I actually like this list. It’s very informative but I’m not talking about the safety information on it. I’m talking about how useless it is and how much money is squandered in the interest of feeding the Safety Industrial Complex.

  42. elizabeth December 20, 2016 at 6:21 pm #

    On the dont carry a wallet or purse thing…am i supposed to go to work with no food money? Also, im on my period (tmi, i know). How will i carry the necessary items if i can only have pockets

  43. Hittman December 20, 2016 at 6:26 pm #

    Considering that the police are violent, brutal, and unaccountable, and kill three or four of us every day, you should call 911 approximately never.

  44. SKL December 20, 2016 at 7:59 pm #

    Well, about half of those were useful for me when I was working until the wee hours in the inner city.

    I would say about half of the advice above is good to know *if* your instincts tell you something is off.

    The other half is just plain cuckoo. 😛

    If I refused to open doors for strangers, my kids wouldn’t get some of their Christmas presents.

    And if we only shopped during daylight hours – at the darkest time of year – anyone working during business hours would be out of luck. The stores would go out of business and crime would be on the rise! Sorry, Friendlyville!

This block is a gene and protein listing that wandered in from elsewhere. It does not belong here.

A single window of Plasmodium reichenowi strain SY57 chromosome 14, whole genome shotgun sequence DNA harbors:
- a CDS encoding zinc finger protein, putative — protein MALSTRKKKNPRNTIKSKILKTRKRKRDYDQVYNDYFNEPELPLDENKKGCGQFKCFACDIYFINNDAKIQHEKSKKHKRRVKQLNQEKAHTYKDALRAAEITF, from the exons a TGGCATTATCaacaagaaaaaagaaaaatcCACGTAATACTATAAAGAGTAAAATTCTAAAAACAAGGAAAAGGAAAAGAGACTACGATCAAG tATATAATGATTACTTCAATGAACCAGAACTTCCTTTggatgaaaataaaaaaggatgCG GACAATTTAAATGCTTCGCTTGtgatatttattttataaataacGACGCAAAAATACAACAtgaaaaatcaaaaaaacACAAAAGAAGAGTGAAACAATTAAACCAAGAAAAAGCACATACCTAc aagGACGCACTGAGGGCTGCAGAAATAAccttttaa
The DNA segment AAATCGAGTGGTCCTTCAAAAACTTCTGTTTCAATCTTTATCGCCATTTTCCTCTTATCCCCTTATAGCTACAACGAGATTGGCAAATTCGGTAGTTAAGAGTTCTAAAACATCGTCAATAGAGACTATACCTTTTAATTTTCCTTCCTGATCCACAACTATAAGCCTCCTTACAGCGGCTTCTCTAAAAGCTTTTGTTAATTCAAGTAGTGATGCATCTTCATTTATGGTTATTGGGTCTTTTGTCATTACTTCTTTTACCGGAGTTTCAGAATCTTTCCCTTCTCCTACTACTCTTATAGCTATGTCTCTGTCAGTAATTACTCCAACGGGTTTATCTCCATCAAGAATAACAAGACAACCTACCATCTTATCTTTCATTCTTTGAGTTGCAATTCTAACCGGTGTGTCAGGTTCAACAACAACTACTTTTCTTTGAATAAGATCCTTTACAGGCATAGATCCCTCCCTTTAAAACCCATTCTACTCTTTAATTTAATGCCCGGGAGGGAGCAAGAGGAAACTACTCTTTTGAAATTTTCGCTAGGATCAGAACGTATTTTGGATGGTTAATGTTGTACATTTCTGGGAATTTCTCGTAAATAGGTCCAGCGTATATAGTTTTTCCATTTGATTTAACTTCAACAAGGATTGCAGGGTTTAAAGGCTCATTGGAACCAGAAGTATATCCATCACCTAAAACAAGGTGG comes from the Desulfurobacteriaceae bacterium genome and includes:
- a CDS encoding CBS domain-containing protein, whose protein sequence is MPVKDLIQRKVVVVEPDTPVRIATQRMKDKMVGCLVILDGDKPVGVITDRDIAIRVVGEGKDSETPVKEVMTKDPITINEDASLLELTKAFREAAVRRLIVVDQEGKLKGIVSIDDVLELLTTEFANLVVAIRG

45. SKL December 20, 2016 at 8:00 pm #

    I’m guessing they copied this from someplace where it’s actually dangerous to hang out with money and purchases.

  46. Jessica December 20, 2016 at 8:05 pm #

    Anna
    Yes, you are very right. My mother was a social worker, and for a lot of her career she was investigating child abuse cases. Which meant that like 80% of the people she saw in any given day were either being abused, or were abusers. It did make her paranoid– I remember her requiring my father to chaperone my brother on overnight church trips, lest my brother get molested by a teacher. Sounds crazy, but in her professional life, ALL the boys and girls were getting molested!

  47. Stephanie F December 20, 2016 at 8:58 pm #